What Ever Happened to Online Discussions?
At the request of a DB Visitor on December 21, 2012, our Forum section was updated so as to remove any useless links that no longer lead to valid pages. If you previously had a forum, but have moved it to a new website or a new URL, please notify the DB so that we can update our records and hopefully encourage others to visit your ministry.
One concern that was raised by this brother in Christ regards those forums that remain on the list. Aside from Facebook groups, it has been said, the other forums are seemingly dead and lifeless, with “most recent” posts dating back to 2009 or earlier. As many of you know, I was previously the moderator of a reasonably decent size forum called G.R.A.C.E. (Grace Rightly Applied Changes Everything), which was later changed to the Advancement of Grace. At the height of my own forum’s popularity, we had approximately 300 members, with conversations happening weekly, and sometimes daily (depending on how intense a topic was or how captivated the audience was with the dialogue). My forum had been built in 2005 for the sole purpose of bringing grace believers together on a myriad of issues so that they could hash out their various thoughts and concerns in a public venue.
From 2005 to 2008, this proved to be a worthy cause. Conversations were enriching. Relationships were being built. And people were finding ways to process and communicate their responses to the Word of God with believers of like mind.
So what changed? Where did this kind of experience disappear to? Since this is a loaded question, let me break it down as I experienced it over the years:
The vast majority of dispensational forums prior to 2008 (including mine) allowed users to communicate with anonymity. In other words, they could register for these forums and post to their heart’s desire without ever letting anyone know who they actually were. Part of this was the result of a still-nervous group of internet users, many of whom were not comfortable giving their credit card numbers to Amazon, eBay, or any other online market, which fostered a natural hesitation to give out any personal information to those on a forum, including first and last names. However, at some point around 2007/2008, Facebook went from being a college-student-only website to being an anyone-and-everyone website for social media. And since it was the next new thing for so many who were not college students, the fad stuck. My forum in particular became a victim of technological progression… essentially, people wanted to interact with other believers on Facebook instead of an anonymous forum. So participation went south while Facebook groups began to grow.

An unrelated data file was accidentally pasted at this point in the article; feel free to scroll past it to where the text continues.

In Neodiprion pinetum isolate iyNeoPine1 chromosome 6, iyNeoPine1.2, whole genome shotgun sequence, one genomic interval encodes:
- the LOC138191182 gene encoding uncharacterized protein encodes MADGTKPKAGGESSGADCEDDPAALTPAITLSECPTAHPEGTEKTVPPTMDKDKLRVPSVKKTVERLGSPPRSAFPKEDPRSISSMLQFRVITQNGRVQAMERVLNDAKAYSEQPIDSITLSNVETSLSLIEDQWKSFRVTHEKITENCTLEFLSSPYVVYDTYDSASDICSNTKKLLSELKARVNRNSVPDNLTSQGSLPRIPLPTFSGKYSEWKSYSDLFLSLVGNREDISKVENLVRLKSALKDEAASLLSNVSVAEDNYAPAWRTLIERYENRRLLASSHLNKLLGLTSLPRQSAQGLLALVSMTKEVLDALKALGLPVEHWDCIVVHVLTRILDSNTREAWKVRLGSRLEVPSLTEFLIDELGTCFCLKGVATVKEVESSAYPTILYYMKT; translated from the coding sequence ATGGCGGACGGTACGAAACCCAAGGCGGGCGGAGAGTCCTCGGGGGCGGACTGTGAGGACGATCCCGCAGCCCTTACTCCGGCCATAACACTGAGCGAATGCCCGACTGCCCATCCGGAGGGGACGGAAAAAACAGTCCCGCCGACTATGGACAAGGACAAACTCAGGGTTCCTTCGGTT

As I observed this transition, public and open conversations on Facebook were becoming far more trivial than they had regularly been at a private forum. Facebook users would join discussion groups, but hesitate from saying something that might be seen as objectionable by someone else who was a “friend” from somewhere else. Such a massive submersion of “friends” who might include work colleagues, long lost family members, fellow believers, old high school sweethearts, etc, meant that “discussion” participants were far more likely to be guarded in their comments than they were during an anonymous conversation.